In this example, the odd term is 57 days.

The different ratios will be as follows:
#}}=# ratio of the men.
+3= } ratio of the hours.
+++}=#4 ratio of lengths of the canals.

1,2– ratio of widths of the canals.
#= ratio of depths of the canals.
*— ratio of the difficulty in excavation.

Multiplying successively these ratios and the odd term,

we have
57 days x+}×{}×{}x + x+x+.
This becomes, after cancelling factors,
19 days x+, ×{x+x+x+x+=549 or days.

4. 15 men, working 10 hours each day, have employed 18 days to build 450 yards of stone fence; how many men, working 12 hours each day, for 8 days, will be requisite to build 480 yards of similar fence Ans. 30 men.

5. If it require 1200 yards of cloth #wide to clothe 500 men, how many yards which is #wide will it take to clothe 960 men? Ans. 3291} yards. 6. If 8 men will mow 36 acres of grass in 9 days, by working 9 hours each day, how many men will be required to mow 48 acres in 12 days, by working 12 hours each day? Ans. 6 men. 7. If 11 men can cut 49 cords of wood in 7 days, when they work 14 hours per day, how many men will it take to cut 140 cords in 28 days, by working 10 hours each day? Ans. 11 men. 8. If 12 ounces of wool make 24 yards of cloth, that is 6 quarters wide, how many pounds of wool will it take for 150 yards of cloth, 4 quarters wide? Ans. 30 pounds. 9. If the wages of 6 men for 14 days be 84 dollars, what will be the wages of 9 men for 16 days?' Ans. $144. 10. If 100 men in 40 days of 10 hours each, build a wall 30 feet long, 8 feet high, and 2 feet thick, how many men must be employed to build a wall 40 feet in length, 6 feet high, and 4 feet thick, in 20 days, by working 8 hours each day? Ans. 500 men. 11. In how many days, working 9 hours a day, will 24 men dig a trench 420 yards long, 5 yards wide, and 3 yards deep, if 248 men, working 11 hours a day, in 5 days, dig a trench 230 yards long, 3 yards wide, and 2 yards deep? Ans. 288 for days. 12. Suppose that 50 men, by working 5 hours each day, can dig, in 54 days, 24 cellars, which are each 36 feet long, 21 feet wide, and 10 feet deep, how many men would be required to dig, in 27 days, 18 cellars, which are each 48 feet long, 28 feet wide, and 9 feet deep, provided they work only 3 hours each day ? Ans.200 men.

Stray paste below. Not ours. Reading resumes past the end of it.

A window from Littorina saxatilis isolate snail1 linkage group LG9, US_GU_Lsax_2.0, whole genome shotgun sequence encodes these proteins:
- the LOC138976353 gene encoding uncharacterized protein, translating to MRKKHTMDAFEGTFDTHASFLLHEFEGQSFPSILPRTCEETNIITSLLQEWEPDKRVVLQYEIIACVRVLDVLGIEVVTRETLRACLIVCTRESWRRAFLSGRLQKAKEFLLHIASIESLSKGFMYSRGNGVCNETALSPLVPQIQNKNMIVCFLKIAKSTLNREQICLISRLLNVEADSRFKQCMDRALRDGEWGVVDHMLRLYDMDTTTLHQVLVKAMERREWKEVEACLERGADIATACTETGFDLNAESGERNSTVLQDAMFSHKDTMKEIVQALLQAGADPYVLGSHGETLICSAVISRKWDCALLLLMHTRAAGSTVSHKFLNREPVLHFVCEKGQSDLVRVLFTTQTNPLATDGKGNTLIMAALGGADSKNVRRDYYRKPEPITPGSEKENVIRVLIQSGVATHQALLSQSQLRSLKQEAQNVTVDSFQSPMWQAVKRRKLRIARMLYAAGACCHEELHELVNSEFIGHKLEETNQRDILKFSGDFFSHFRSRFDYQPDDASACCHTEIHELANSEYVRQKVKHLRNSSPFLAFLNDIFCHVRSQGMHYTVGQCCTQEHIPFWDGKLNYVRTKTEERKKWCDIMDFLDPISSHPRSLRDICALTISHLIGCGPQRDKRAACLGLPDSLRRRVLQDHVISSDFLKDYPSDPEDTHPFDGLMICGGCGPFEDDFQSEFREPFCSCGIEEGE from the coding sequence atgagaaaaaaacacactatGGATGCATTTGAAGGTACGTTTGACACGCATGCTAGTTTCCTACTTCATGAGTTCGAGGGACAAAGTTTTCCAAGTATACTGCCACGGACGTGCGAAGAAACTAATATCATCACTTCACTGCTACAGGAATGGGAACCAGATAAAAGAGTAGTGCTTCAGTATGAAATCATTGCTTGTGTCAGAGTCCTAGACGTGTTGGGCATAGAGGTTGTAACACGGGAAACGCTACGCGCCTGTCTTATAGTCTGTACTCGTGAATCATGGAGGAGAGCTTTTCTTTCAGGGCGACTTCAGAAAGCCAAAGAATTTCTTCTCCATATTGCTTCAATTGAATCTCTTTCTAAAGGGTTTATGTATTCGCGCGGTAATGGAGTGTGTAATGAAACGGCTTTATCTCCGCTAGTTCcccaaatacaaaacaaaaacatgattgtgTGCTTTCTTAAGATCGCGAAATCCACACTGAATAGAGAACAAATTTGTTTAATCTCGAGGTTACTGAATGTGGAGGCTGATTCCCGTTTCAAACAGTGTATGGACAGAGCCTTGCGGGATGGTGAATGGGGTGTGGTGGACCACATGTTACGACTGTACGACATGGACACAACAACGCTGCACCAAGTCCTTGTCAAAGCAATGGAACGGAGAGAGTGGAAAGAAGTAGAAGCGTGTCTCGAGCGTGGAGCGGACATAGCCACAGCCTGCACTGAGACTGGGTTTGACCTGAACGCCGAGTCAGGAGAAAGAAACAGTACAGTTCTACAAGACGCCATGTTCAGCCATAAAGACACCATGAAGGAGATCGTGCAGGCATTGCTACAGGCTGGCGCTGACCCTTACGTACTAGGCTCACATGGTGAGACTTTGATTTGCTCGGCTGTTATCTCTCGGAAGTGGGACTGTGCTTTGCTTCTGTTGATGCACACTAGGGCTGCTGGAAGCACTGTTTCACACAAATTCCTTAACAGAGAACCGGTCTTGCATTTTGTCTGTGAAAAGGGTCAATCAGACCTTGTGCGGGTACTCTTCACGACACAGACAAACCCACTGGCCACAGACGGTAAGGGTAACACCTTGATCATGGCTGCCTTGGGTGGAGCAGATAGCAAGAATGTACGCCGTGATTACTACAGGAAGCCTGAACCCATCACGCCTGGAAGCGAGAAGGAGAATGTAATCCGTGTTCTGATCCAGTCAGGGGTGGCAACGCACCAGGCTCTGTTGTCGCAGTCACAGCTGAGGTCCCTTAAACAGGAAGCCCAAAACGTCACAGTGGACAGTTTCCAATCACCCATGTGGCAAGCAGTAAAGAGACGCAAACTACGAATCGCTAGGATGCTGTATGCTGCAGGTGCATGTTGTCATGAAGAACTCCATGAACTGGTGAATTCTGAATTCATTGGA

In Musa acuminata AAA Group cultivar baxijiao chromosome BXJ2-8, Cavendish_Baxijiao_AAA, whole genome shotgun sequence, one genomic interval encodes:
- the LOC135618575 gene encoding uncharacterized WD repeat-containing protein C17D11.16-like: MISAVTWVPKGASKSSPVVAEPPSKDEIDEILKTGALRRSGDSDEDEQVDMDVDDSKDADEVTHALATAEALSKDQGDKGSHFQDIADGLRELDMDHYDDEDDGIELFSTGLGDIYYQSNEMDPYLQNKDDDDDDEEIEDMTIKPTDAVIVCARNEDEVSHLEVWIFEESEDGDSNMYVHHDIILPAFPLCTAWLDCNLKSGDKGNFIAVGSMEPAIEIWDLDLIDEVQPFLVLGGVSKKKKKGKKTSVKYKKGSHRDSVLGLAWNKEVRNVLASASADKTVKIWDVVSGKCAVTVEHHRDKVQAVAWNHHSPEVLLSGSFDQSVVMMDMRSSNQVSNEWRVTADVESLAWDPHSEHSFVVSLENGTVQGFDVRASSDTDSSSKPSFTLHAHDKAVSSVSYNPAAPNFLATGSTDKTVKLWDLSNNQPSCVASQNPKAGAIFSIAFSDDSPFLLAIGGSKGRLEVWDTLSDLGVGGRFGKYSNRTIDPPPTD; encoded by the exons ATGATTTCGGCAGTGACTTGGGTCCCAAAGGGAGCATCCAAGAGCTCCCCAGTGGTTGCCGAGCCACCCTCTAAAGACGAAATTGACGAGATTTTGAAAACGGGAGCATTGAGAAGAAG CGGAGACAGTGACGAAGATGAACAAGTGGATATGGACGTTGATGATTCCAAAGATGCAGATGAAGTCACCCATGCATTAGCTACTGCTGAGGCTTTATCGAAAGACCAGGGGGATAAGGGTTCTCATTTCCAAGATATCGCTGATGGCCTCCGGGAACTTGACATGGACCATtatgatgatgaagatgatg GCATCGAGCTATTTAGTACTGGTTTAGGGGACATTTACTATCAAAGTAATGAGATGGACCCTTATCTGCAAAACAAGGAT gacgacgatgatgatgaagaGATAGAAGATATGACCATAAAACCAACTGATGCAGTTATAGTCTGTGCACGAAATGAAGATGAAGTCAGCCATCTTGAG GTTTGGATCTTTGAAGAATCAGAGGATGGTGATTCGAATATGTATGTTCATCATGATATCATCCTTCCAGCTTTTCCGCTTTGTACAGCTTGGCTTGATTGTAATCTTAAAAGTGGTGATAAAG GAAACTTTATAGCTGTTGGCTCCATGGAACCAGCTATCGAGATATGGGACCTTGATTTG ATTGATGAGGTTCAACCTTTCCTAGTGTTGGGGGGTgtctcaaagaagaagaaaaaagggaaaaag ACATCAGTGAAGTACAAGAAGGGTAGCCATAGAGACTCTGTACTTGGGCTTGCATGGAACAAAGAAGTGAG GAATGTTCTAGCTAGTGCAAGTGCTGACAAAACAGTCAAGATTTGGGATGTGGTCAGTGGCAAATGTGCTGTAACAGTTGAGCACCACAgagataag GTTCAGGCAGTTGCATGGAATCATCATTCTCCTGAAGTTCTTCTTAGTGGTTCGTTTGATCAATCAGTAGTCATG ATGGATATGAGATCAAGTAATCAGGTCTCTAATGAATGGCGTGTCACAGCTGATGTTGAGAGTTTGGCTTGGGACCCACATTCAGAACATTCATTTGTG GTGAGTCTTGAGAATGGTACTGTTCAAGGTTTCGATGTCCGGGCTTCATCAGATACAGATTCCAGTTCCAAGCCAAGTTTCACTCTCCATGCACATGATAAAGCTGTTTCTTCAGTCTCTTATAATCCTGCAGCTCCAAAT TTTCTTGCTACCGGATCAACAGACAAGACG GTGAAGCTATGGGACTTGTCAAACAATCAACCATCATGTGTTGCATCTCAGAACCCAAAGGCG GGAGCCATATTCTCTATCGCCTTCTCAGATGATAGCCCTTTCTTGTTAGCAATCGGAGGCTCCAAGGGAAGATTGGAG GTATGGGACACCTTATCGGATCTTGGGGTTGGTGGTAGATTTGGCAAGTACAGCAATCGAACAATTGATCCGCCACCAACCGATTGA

PRACTIC E.

** 111. PRACTICE is a short method of finding the answer to such questions in the Rule of Three as have a unit for their first term. So named, because in the ordinary practical business of life very frequent use is made of it. As an example, suppose one bushel of apples to be worth 50 cents, what is the value of 18; bushels? Had the apples been worth $1 per bushel, it is plain that 18% bushels would have been worth $18}, that is, $1850. Now since 50 cents is just half of one dollar, they must have been worth half of $18.50=$9.25. In order to work by this rule, we must make use of aliquot parts. An aliquot part of any thing is an exact part. In the above example, 50 cents is an aliquot part of $1, since it is exactly half of $1. We will give some aliquot parts which are in frequent use, in the following

TA B L E OF A LIQ U OT PARTS.

cts. & limo. yr. &. 36 | d. &e 50 = } | 6 = } 10 =} |6 = } 33} = } || 4 = } 6 8d. =#| |4 = } 25 = } | 3 = } 5 =#| |3 = } 20 = } || 2 = } 4 =} |2 = } 164- $ | 1 = + 3 4d. =#|1} = } 12}= # 15da. = }of Imo. 2 6d. =#| |1} = } 10 = 1, 10 = } “ |2 = |*|1} = # 8}= th 6 – # &g 1 8d. =# 1 - * d. 6}= I's 5 - # 44 1 4d. =# 2far - } of 1. 5 = #| 3 = % “ | 1 =#| || = + “

what is Practice? What is an aliquot part of anything 4 Repeat all the aliquot parts of a dollar as given in the above table. Repeat in the same way all the other aliquot parts of the table.